Charlie Weis isn’t a man of excuses.
If he were, he could easily say that Florida’s offense has hit a wall because his players were simply overmatched and overwhelmed by Alabama and LSU.
While Florida’s offensive coordinator isn’t denying that was the case in back-to-back losses to those schools, he would rather look back and find what he could have done better. How could he have made sure the offense did this instead of that? How could he have helped out his young quarterbacks more and made the running backs a factor?
Weis knows Florida, which currently ranks seventh in the SEC in total offense (380.3 yards per game), faced the top two teams in the country and top two defenses in the conference. He knows they were equipped with meaner, tougher defenders, who turned Florida’s offense into rubble.
He knows a lot of reasons for the offensive implosion.
“I can give you a laundry list of excuses,” Weis said.
But he didn’t and he won’t. Weis focuses more on the self-evaluation aspect and that’s how he’s approaching this week of practice leading up to the Auburn game -- how can he get two freshman quarterbacks better prepared and ready?
As of Tuesday, Florida had yet to name its starting quarterback, but both Weis and head coach Will Muschamp said that Jacoby Brissett, who started at LSU, and Jeff Driskel had been taking close to equal reps in practice. Brissett leads, but Weis said Tuesday that he could see either starting and both playing.
Regardless of who’s in, Weis said the game plan against Auburn, which ranks last in the league in defense (439.5), would be the same.
And he assures the plan will be much better than the one Weis scraped together last week that generated just 213 yards and 11 points against LSU and more efficient than the one that mustered 10 points and 222 yards against Alabama.
“Obviously, we can’t be scoring 10 or 11 points and winning football games,” Weis said. “We have to score more points and that’s what our intention is this week.”
Basically, there are parts of the offense that just aren’t working.
Trying to muscle undersized speedsters Chris Rainey and Jeff Demps through the middle against Alabama’s and LSU’s girth isn’t effective. Rotating Brissett, Rainey and Trey Burton in at quarterback for series at a time doesn’t work. It’s even worse when you throw Brissett in on third-and-long, a la Florida’s 2010 offense.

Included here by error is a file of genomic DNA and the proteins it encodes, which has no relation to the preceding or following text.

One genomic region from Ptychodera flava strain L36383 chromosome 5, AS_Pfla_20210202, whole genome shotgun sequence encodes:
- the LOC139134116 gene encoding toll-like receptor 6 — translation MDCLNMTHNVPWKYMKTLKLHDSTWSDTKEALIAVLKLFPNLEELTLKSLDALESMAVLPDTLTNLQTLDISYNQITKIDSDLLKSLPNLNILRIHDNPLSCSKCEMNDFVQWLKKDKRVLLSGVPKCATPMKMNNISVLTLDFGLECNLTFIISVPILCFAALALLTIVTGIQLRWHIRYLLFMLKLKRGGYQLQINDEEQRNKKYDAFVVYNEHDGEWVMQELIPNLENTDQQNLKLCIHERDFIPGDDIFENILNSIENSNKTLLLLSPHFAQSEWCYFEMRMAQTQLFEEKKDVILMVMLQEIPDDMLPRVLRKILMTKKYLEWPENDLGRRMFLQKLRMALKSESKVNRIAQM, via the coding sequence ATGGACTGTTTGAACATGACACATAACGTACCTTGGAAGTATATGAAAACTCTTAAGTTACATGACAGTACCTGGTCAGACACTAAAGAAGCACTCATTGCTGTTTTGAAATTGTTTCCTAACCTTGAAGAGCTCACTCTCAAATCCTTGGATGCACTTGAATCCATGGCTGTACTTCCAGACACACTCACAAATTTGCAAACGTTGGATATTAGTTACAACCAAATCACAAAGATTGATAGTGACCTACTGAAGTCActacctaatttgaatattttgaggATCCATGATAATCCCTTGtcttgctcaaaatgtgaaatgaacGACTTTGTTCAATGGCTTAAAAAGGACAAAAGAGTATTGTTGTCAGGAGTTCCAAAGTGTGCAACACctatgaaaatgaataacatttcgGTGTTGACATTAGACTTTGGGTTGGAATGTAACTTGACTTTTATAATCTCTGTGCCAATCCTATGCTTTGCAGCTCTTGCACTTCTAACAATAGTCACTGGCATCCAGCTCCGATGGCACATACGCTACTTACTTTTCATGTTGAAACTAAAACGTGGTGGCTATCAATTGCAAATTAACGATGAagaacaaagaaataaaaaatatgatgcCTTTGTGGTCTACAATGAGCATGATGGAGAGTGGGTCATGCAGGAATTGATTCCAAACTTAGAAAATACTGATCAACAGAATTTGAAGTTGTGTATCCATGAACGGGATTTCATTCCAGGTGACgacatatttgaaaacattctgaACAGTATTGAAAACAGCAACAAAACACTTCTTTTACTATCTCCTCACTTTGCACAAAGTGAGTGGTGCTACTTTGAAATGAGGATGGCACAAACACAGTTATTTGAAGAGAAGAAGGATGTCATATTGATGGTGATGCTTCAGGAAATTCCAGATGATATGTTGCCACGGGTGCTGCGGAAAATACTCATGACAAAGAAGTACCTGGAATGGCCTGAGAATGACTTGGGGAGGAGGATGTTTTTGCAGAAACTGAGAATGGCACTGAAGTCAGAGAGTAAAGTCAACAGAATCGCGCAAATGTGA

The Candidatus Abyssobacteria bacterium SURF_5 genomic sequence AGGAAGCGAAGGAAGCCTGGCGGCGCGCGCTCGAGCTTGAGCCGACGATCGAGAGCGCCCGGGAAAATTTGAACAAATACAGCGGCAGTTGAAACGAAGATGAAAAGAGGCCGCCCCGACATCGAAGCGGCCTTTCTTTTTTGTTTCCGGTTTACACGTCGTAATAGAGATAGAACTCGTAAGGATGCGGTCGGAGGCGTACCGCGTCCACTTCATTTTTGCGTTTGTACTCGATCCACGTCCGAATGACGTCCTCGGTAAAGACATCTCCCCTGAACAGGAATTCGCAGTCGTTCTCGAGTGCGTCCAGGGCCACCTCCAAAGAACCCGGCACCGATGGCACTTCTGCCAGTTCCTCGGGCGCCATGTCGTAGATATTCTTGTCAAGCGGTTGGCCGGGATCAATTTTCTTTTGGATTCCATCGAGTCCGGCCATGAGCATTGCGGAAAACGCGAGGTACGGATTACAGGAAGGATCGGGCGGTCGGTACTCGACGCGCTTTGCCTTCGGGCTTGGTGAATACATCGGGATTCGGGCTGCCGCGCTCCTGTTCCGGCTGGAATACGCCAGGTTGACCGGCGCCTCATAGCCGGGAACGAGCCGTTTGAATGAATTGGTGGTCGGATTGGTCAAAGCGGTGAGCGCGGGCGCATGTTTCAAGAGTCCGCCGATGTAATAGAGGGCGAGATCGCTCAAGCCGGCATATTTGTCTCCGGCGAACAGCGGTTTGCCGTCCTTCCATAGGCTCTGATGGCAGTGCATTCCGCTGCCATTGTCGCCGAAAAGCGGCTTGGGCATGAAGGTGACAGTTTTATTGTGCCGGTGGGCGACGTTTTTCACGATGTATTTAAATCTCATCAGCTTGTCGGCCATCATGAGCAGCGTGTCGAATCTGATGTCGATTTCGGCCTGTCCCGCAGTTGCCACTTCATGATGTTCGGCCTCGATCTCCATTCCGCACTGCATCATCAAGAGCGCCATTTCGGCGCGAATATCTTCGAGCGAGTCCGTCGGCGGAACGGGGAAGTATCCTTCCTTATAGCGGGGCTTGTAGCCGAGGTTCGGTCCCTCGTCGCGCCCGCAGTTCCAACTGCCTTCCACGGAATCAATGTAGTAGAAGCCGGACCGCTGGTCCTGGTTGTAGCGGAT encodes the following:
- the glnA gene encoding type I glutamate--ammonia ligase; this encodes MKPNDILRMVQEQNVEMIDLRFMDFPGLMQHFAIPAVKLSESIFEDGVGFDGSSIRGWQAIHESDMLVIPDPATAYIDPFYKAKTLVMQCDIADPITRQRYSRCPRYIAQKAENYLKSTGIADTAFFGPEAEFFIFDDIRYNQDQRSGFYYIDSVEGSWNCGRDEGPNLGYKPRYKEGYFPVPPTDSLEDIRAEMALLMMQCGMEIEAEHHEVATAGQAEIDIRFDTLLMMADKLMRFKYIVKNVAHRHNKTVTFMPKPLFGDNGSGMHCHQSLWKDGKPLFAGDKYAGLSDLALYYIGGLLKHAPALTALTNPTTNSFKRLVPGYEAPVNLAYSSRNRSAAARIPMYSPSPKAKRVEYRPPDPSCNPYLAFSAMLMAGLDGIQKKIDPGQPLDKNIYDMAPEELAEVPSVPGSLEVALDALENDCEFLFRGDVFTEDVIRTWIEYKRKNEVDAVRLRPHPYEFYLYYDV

Being ultra-conservative in the passing game isn’t working either. Since starter John Brantley went out in the first half against Alabama, Brissett and Driskel have completed 10 of their 20 passes for 108 yards and a touchdown -- a freak 65-yard score at that.
So how does Florida’s offense rebound?
“We will be more aggressive,” Weis said.
That means airing it out a little more. That means not getting cute with too much Wildcat. It also means adding power to Florida’s running game. Rainey, who was Florida’s best weapon for the first four weeks, and Demps have not been very noticeable the last two weeks, carrying the ball 29 times for 60 yards.
However, 5-foot-11, 198-pounder Mike Gillislee carried the ball nine times for 56 yards against LSU, and those numbers should have been higher.
They could be from here on out.
“Most running backs can’t get to the outside fast enough. He likes contact,” Weis said of Gillislee, who has 123 carries for 834 yards and 10 touchdowns in his career. “Most running backs don’t like contact -- they prefer not to get hit, rather than get hit. Getting hit is part of his game.
“He plays way bigger than his size.’’
This week could be a defining moment in Florida’s season. A loss could send this team spiraling down, while a win could jump-start it in time for the Georgia game in two weeks. However, the bottom line is that the offense has to fix things before Florida can take any sort of step forward.
“If you continue to do the same thing, you get the same results, so we need to change,” Muschamp said.